Pinterest Vs. Gimmiebar

I’ve been on an inspiration curation kick lately. At the end of September, 2011, I signed up for Gimmiebar, a more niche-focused curation site akin to the web 2.0 social bookmarking site The idea behind the service is when you stumble upon something awesome, be it an image, text, or most videos, you can save it to your gimmiebar using their handy browser extension or bookmarklet. You can find your friends and follow them like any social network and see what they add to their collections in the Discovery section. I must not be following the right people as now and then I will see what others are finding only to come up uninspired. There’s no sitewide search but there is a Notable section that you can peruse.

The gimmiebar extension for Chrome or bookmarklet for other browsers (both do the same thing) is slick. Activating your gimmiebar gives you two drop zones for dragging images into: your Public Firehose and Private Stash. Once you add your image you can add it to one or more collections or create a new collection on the fly. You’re given the option to give a description and tagging is done inline by adding a # before a word.

Gimmiebar does a really good job of being quick and painless. I also like how they save a copy of the image or website incase the original source should go offline. You can even hook up your Dropbox account and have your saved images saved to the cloud as another backup.

Overall Gimmiebar has good tools for personal curation but lacks in the social aspect. I’m sure this will get better over time as more and more people start using it.

Pinterest, on the other hand, has a huge focus on socially sharing interesting things found on the web. You create boards which you pin different things to. Your friends can see what you have pinned and even repin it to their boards. Repinning is just like reposting on Tumblr or re-tweeting on Twitter.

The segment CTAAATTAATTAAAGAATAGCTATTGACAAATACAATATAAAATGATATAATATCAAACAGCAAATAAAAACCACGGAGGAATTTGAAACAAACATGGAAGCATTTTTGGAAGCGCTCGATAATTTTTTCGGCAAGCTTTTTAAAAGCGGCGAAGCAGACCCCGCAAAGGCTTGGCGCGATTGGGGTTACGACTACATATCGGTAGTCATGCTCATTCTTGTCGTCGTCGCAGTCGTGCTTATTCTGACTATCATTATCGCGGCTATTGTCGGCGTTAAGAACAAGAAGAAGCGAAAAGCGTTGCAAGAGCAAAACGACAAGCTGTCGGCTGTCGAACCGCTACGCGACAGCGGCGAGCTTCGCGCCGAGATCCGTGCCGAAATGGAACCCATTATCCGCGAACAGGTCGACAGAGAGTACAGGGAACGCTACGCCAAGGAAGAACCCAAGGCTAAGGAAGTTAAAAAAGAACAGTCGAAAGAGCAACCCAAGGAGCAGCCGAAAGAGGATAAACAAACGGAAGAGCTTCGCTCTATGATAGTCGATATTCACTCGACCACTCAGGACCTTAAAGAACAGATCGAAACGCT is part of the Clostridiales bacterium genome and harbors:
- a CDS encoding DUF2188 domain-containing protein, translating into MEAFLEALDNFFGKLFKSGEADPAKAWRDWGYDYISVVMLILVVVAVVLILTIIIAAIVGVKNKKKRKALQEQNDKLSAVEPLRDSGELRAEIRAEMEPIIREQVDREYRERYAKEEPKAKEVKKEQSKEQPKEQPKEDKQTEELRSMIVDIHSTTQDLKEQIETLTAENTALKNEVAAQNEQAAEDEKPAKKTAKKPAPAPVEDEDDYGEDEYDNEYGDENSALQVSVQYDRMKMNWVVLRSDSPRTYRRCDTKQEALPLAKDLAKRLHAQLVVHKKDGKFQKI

My favorite feature of Pinterest is their search feature, which works well. Just enter a term and you get back a large swath of different images to pore over. Since the community is so active, you will want to keep checking your favorite searches for new inspiration. Commenting is also there but I don’t see much conversation occurring on pins.

Pinterests audience is heavily female oriented. There is a lot of fashion, do-it-yourself crafts, wedding, recipes and decorating pins going through my stream. But that’s ok because there is also a lot of robots.

With all the buzz surrounding Pinterest and their traffic numbers going up and up every month, it’s no wonder the site can slow down to a crawl from time to time. Ingesting and searching through all of those images is a tough job for any systems engineer at Pinterest’s scale. Hopefully that $27 million in funding will ease some of their growing pains.

So while both invite-only services are based around the same concept, curating inspiration, I’ve found myself using both for different purposes. Gimmiebar is more for my design/photography/art inspiration while Pinterest is for collecting fashion and home ideas. Kristina is also on Pinterest and we share a board which is fun to pin stuff to when I find interesting stuff for her. It’s also neat to learn about your friends based on what things they collect.

Be sure to give both sites a try. I have plenty of invites for both. You can find me on Gimmiebar and on Pinterest.

Inspiring TED Talks

One of the best things about a 45 minute commute each way by train is you can watch some TED videos for inspiration. Here are some of my favorite talks from the series.
Temple Grandin: The world needs all kinds of minds
Temple makes the case that there is a little autism in all of us. Its what makes great minds and needs to be celebrated.

Jill Bolte Taylor’s stroke of insight
What happens when a brain scientist experiences the very thing she has been studying? Jill talks about her experience during a massive stroke which she knows all about.

David Blaine: How I held my breath for 17 min
David goes into detail about the great lengths he took pushing his body to the limit of oxygen deprivation.

Lewis Pugh swims the North Pole